Odd-even watering is the thing of the future.
Odd-even watering is the thing of the future.

The Riverhead Water District yesterday asked residents and businesses in Riverhead to adopt odd/even watering schedules during the hottest days of summer — if your house or business has an odd number, water your lawn on odd days, and if it has an even number, water on even days.

The measure was put in place due to the limited capacity of the water district to pump and store water at times of peak demand.

“We are asking customers to reduce outdoor water usage to ensure our ability to meet demand,” said Riverhead Town Supervisor Sean Walter. “Water use doubles during hot spells, sometimes overtaxing our production capability.”

Riverhead is also asking residents not to water their lawns between 10 a.m. and 6 p.m., in an attempt to conserve water.

The Suffolk County Water Authority began in May to urge all residents to conserve water by adopting a voluntary odd-even day watering schedule during the summer months. More information is online here.

At a press conference at a Sag Harbor pumping facility in May, Suffolk County Water Authority CEO Jeff Szabo and elected representatives said conserving water will help keep the Water Authority from having to build more infrastructure on the East End.

“Long Island is in very good shape in comparison to many other areas around the country and around the world in terms of water quantity,” said Mr. Szabo. “But we want to make sure this tremendous resource remains plentiful for many more generations of Long Islanders, and so we’re asking for the public’s support on this important initiative.”

Mr. Szabo pointed out that the initiative will both ensure the long-term sustainability of the aquifer system, and could also help to prevent the need to build more infrastructure in the towns of East Hampton, Southampton and Southold.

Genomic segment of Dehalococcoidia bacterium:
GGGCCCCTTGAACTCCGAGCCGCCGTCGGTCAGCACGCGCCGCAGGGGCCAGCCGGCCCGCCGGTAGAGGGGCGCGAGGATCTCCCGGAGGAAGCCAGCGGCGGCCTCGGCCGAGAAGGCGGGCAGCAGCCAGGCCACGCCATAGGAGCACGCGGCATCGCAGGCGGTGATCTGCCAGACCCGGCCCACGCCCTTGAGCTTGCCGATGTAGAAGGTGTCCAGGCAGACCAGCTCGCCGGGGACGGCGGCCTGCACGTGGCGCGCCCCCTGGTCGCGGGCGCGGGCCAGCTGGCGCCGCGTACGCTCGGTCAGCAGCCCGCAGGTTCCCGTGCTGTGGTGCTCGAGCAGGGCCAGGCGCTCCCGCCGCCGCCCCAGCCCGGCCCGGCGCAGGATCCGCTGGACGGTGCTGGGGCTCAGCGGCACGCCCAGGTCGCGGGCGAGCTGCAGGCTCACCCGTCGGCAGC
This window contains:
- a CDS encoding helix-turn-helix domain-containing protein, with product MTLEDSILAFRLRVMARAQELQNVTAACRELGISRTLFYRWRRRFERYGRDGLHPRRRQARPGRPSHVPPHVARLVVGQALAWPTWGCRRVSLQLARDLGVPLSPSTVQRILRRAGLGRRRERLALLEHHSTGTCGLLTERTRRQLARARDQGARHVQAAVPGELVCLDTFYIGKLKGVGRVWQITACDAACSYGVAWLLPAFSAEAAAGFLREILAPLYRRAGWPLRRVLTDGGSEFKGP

The Water Authority has committed about $20 million for infrastructure projects on the East End since 2010, to meet demand on the system caused by huge spikes in water use, mostly due to early morning lawn watering during the spring and summer.

The Water Authority says those costs will ultimately be paid by all of its customers in their water bills.

“Because our water comes from directly beneath our feet in our sole source aquifer, it’s especially important that we use our water wisely,” said Suffolk County Legislator Bridget Fleming. “There’s a lot we can do to reduce or eliminate wasteful water uses.”

The Water Authority has also begun an East End Water Wise Club, this year, in which participants will qualify for account credits for up to $50 per household for the purchase of a rain sensor and/or low-flow showerheads and faucet fixtures.

Club members can receive a credit of up to $50, not to exceed the purchase price, for a rain sensor and credits of up to $10 each, also not to exceed the purchase price, for low-flow showerheads and faucet fixtures, for a total of $50.

More information is online here.

Beth Young
Beth Young is an award-winning local journalist who has been covering the East End since the 1990s. She began her career at the Sag Harbor Express and, after receiving her Masters from the Columbia University Graduate School of Journalism, has reported for the Southampton Press, the East Hampton Press and the Times/Review Media Group. She founded the East End Beacon website in 2013, and a print edition in 2017. Beth was born and raised on the North Fork. In her spare time, she tinkers with bicycles, tries not to drown in the Peconic Bay and hopes to grow the perfect tomato. You can send her a message at editor@eastendbeacon.com

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